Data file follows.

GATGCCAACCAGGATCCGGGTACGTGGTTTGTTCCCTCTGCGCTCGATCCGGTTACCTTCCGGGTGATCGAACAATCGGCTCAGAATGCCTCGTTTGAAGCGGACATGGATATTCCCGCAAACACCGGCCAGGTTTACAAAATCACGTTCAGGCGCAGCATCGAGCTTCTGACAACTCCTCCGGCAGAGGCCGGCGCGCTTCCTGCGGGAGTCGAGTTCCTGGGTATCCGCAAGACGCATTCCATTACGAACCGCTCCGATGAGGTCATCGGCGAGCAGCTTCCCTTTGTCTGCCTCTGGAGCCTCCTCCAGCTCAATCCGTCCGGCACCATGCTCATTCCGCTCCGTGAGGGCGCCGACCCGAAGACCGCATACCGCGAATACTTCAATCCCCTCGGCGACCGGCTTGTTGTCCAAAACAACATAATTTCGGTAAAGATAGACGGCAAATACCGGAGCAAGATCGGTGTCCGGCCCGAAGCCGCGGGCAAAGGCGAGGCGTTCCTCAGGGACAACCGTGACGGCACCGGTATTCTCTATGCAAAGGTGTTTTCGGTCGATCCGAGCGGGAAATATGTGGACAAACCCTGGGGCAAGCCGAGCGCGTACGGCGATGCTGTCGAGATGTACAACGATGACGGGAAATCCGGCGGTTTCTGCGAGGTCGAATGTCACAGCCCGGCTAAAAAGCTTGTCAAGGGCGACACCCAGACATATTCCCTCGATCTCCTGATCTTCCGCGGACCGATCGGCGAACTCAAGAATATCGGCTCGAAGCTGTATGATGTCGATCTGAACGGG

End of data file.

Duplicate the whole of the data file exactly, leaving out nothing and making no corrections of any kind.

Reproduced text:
GATGCCAACCAGGATCCGGGTACGTGGTTTGTTCCCTCTGCGCTCGATCCGGTTACCTTCCGGGTGATCGAACAATCGGCTCAGAATGCCTCGTTTGAAGCGGACATGGATATTCCCGCAAACACCGGCCAGGTTTACAAAATCACGTTCAGGCGCAGCATCGAGCTTCTGACAACTCCTCCGGCAGAGGCCGGCGCGCTTCCTGCGGGAGTCGAGTTCCTGGGTATCCGCAAGACGCATTCCATTACGAACCGCTCCGATGAGGTCATCGGCGAGCAGCTTCCCTTTGTCTGCCTCTGGAGCCTCCTCCAGCTCAATCCGTCCGGCACCATGCTCATTCCGCTCCGTGAGGGCGCCGACCCGAAGACCGCATACCGCGAATACTTCAATCCCCTCGGCGACCGGCTTGTTGTCCAAAACAACATAATTTCGGTAAAGATAGACGGCAAATACCGGAGCAAGATCGGTGTCCGGCCCGAAGCCGCGGGCAAAGGCGAGGCGTTCCTCAGGGACAACCGTGACGGCACCGGTATTCTCTATGCAAAGGTGTTTTCGGTCGATCCGAGCGGGAAATATGTGGACAAACCCTGGGGCAAGCCGAGCGCGTACGGCGATGCTGTCGAGATGTACAACGATGACGGGAAATCCGGCGGTTTCTGCGAGGTCGAATGTCACAGCCCGGCTAAAAAGCTTGTCAAGGGCGACACCCAGACATATTCCCTCGATCTCCTGATCTTCCGCGGACCGATCGGCGAACTCAAGAATATCGGCTCGAAGCTGTATGATGTCGATCTGAACGGG